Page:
How These Ordinary Selfies Are Worth Over $1MM As NFTs

How These Ordinary Selfies Are Worth Over $1MM As NFTs

A 22-year-old college student from Indonesia has innocently created a cult out of an NFTs collection that consists of 933 ordinary daily selfies of himself.

The creator of the NFT collection Ghozali Everyday, Ghozali Ghozalu, is still in disbelief of the outcome this innocently launched project has had.

Ghozalu had been taking pictures of himself since 2017 since he was 17 years old with the plain purpose of creating a YouTube graduation video in the future. There were no big intentions, no art statement intended, just a common college student documenting a small part of his life: basically just his face in front of a computer.

Ghozali Gave OpenSea A Shot

NFTs live in an extra-random world.

Many are jumping into the non-fungible tokens craze. Some are making millions and some haven’t seen their first sales yet.

So what does it take for an NFT collection to boom when you are not a celebrity? Consistency? Creativity? Quality? There is no step to step for this.

“It’s really a picture of me standing in front of the computer day by day.”

Ghozali Ghozalu had certainly been constant, but there are many similar photography projects in the world –several of them could arguably provide more quality– and that does not mean all of them could have bombed into 277.4928 ETH (around $932,366 in today’s Ethereum price) in a 7-day sales volume like Ghozalu’s project did.

In his case, his innocent approach to the NFT world was to simply give it a shot, see what could happen. Then, the meme culture catapulted the tokens.

The Ghozali Everyday cult is fun and –so far– unproblematic.

“today sold more than 230+ and until now I don’t understand why you want to buy NFT photos of me !!! but i thank you guys for 5 years of effort paid off”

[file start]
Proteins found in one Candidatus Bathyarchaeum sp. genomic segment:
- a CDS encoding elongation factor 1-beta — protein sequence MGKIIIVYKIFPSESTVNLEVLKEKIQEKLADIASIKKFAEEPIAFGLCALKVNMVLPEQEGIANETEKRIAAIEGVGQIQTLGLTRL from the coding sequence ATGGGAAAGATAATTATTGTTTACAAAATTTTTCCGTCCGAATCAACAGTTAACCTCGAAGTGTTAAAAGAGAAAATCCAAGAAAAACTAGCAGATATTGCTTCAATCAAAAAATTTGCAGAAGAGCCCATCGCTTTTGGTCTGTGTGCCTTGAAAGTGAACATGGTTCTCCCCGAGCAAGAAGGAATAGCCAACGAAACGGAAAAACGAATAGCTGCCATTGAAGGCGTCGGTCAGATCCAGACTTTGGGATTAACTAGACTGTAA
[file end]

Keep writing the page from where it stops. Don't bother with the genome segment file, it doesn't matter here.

“today sold more than 230+ and until now I don’t understand why you want to buy

NFT

photos of me !!! but i thank you guys for 5 years of effort paid off”

Ghozali Everyday To The Moon

Ghozalu started by selling his 933 NFTs for $3 apiece and made $3000 during the first sale.

Two days after, the collection had a peak of roughly 1 ETH for each NFT and has now settled down to a floor price of 0.38 ETH with 277 ETH in traded volume, this means the floor price is currently worth around $1.4 million and has flirted with $3 million.

The collection made it to the top 40 –currently ranked as number 31– of NFTs on OpenSea ranked by volume, floor price, and other statistics with a 72,000% gain in trading activity.

Now, the cheapest NFT sells for 0.475 ETH ($1,500)

Many buyers have listed his NFTs from 0.37 ETH ($1,250.25) to 66,346 ETH ($224,349,662.46) and more in the past few hours.

The first supporters of the project were NFT whales like the Indonesian celebrity chef Arnold Poernomo, who already uses one of Ghonzalu’s selfies’ as a profile picture, and having 5 million followers on Twitter helped boost the collection.

Several other NFT whales joined in, allegedly to help Ghozalu make an extra income.

As crazy as it might sound, this common college student’s life just changed because he made the decision to turn his not-so-original project into NFTs.

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